This case study is a fictitious project situation and any resemblance or similarity to actual events, dates, places or names is purely coincidental. It was submitted for publication by email 3/29/08. It is copyright to R. Leduc, ©2008.

Introduction to the Project | Project Planning | Stakeholder Participation 
Project Execution | Case Study Analysis

Project Planning

Jeff, who had experience in similar projects, immediately began to develop a WBS for the major deliverables (as per the scope statement) and then began to develop activity lists for all the measurable activities he could think of. Because of his experience with similar projects for other municipalities he developed the activity lists on his own and felt confident of their completeness and accuracy.

Jeff then began assigning resources to the various activities. He asked his steering committee for advice on who was available to undertake the activities and plugged in the resources accordingly. Jeff accessed budget figures and the lessons learned from prior projects that were similar to this one. To be safe, Jeff developed his resource estimate by the PERT method of estimating time (and therefore costs). Based upon the steering committee's advice, the records from similar projects, and his extensive experience, Jeff thought his budget was complete and realistic.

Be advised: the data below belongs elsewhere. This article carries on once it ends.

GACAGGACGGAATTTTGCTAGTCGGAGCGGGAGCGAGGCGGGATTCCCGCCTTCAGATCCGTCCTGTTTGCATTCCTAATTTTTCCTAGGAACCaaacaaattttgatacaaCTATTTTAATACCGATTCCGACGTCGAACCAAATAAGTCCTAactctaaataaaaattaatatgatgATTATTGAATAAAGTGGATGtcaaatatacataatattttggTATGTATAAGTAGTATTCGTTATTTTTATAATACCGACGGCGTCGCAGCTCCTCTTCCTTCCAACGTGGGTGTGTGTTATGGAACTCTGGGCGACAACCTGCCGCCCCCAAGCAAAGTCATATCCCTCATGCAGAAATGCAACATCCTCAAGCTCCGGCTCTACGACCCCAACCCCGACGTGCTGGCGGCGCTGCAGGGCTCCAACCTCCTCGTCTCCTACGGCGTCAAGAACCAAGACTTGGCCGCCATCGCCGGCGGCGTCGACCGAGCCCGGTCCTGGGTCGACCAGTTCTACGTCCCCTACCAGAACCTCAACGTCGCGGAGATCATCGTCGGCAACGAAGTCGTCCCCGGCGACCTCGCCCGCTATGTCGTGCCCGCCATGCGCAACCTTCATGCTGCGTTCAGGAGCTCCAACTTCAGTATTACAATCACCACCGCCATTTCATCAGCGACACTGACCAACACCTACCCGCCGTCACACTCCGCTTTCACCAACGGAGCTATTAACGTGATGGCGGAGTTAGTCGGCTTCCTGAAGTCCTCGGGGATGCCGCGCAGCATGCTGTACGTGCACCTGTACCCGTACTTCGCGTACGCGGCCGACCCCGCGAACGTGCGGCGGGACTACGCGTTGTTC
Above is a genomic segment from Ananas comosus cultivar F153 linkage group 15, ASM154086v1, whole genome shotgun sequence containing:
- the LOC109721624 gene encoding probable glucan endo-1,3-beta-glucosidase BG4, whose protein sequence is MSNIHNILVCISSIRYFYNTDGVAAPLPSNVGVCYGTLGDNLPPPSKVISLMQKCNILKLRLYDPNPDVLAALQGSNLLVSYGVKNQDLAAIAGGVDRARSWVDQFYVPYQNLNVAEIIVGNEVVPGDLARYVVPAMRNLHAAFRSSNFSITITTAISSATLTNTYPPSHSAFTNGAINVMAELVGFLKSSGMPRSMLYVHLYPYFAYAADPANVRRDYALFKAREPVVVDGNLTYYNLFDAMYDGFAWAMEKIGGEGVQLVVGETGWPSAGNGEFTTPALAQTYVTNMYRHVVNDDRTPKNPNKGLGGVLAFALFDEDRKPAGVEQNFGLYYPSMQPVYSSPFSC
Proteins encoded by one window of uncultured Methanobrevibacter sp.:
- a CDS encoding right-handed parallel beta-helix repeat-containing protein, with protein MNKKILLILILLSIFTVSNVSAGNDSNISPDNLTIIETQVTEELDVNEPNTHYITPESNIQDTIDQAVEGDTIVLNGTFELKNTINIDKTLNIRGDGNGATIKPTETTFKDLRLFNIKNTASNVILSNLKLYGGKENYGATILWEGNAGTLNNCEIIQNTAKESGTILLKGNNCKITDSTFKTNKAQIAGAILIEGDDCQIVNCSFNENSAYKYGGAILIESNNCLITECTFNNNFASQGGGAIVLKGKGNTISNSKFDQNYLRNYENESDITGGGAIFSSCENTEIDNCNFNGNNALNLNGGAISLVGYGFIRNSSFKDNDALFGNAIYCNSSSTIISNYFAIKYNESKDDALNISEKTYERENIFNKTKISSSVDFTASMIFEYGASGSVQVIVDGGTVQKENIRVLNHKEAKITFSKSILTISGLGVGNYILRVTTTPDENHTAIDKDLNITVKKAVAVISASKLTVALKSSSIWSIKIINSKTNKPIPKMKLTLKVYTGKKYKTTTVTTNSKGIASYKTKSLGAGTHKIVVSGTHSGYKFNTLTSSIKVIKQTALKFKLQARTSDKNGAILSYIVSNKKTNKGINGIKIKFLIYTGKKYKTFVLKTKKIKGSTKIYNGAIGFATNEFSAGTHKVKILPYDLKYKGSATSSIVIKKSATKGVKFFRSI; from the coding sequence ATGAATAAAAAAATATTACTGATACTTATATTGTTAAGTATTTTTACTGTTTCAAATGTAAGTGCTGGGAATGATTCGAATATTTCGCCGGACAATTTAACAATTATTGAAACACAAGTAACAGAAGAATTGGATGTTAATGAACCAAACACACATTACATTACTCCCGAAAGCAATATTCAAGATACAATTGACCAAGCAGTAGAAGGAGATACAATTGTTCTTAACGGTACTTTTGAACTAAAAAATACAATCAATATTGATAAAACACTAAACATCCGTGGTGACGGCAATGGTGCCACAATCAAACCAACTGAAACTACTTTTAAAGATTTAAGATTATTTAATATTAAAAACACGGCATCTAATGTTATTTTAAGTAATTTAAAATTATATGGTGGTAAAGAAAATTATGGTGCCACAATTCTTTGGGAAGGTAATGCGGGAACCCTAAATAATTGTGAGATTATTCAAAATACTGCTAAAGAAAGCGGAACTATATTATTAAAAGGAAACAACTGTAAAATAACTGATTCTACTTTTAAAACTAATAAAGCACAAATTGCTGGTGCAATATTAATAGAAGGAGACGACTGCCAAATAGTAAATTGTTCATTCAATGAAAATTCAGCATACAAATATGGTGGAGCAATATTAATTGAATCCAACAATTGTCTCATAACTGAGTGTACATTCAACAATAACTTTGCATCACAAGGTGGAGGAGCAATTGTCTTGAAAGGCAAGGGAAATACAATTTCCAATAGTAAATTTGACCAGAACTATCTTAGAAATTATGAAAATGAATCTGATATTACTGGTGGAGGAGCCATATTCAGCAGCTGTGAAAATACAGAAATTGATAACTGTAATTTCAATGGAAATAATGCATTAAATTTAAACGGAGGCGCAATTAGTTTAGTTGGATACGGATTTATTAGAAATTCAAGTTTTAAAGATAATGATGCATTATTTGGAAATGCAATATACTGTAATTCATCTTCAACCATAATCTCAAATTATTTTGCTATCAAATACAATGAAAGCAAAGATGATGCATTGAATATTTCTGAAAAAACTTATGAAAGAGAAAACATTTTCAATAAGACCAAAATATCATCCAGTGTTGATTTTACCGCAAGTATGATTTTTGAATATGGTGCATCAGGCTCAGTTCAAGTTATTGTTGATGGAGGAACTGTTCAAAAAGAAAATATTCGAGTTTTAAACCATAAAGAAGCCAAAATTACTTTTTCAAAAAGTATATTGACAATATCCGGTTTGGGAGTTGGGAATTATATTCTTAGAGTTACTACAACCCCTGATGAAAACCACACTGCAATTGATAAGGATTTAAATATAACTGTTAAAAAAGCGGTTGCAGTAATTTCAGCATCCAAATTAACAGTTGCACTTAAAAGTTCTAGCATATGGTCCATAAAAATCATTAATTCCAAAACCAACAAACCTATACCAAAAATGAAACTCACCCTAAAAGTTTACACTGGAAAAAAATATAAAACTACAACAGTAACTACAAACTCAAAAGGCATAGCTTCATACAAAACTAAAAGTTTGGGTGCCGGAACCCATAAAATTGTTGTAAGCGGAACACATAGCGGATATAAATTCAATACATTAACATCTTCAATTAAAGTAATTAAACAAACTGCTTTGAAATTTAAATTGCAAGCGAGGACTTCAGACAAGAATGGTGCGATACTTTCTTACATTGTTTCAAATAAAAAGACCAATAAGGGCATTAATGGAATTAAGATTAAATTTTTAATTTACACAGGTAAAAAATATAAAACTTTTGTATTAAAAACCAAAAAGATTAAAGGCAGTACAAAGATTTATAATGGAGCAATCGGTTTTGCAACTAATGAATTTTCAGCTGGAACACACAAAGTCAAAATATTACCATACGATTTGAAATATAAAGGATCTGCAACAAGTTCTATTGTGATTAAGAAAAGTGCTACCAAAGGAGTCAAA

When Jeff brought his budget to Town Council for approval the Councilors were shocked at the overall project costs. Although the Councilors knew it was a significant project they couldn't understand how the project budget had escalated to $20 million when they had only approved $5 million in their last annual budget. They were now in a tough spot; either shelve the project, apply a special one-time tax to all property owners, or make the project fit in the $5 million allocation.

After considering all the options, the Town Council approved the original budget of $5 million, with directions to "make it work". Jeff, given the size of the discrepancy and knowing how impractical Council's direction was, decided that he'd filter the amount of information provided to Council so he could manage the project without interference.

Jeff then decided to reevaluate the project with an eye to making cost reductions. He determined the public information sessions and the revision of traffic routes were probably nice to have but not essential to the outcome of the project. Removing these components would save a few million. He'd also scale down the recreation complex by reducing the size of the pool by thirty percent and not build one of the four ice rinks. By doing this he'd save 30% on the pool costs and 25% on the rink costs. He'd also count on volunteers to assist the businesses in moving to the strip mall when the time comes.

Now that the budget issues were settled and the project tasks and timelines established, Jeff could update and distribute the new project plan and concentrate on carrying out the work at hand.

Introduction to the Project  Introduction to the Project

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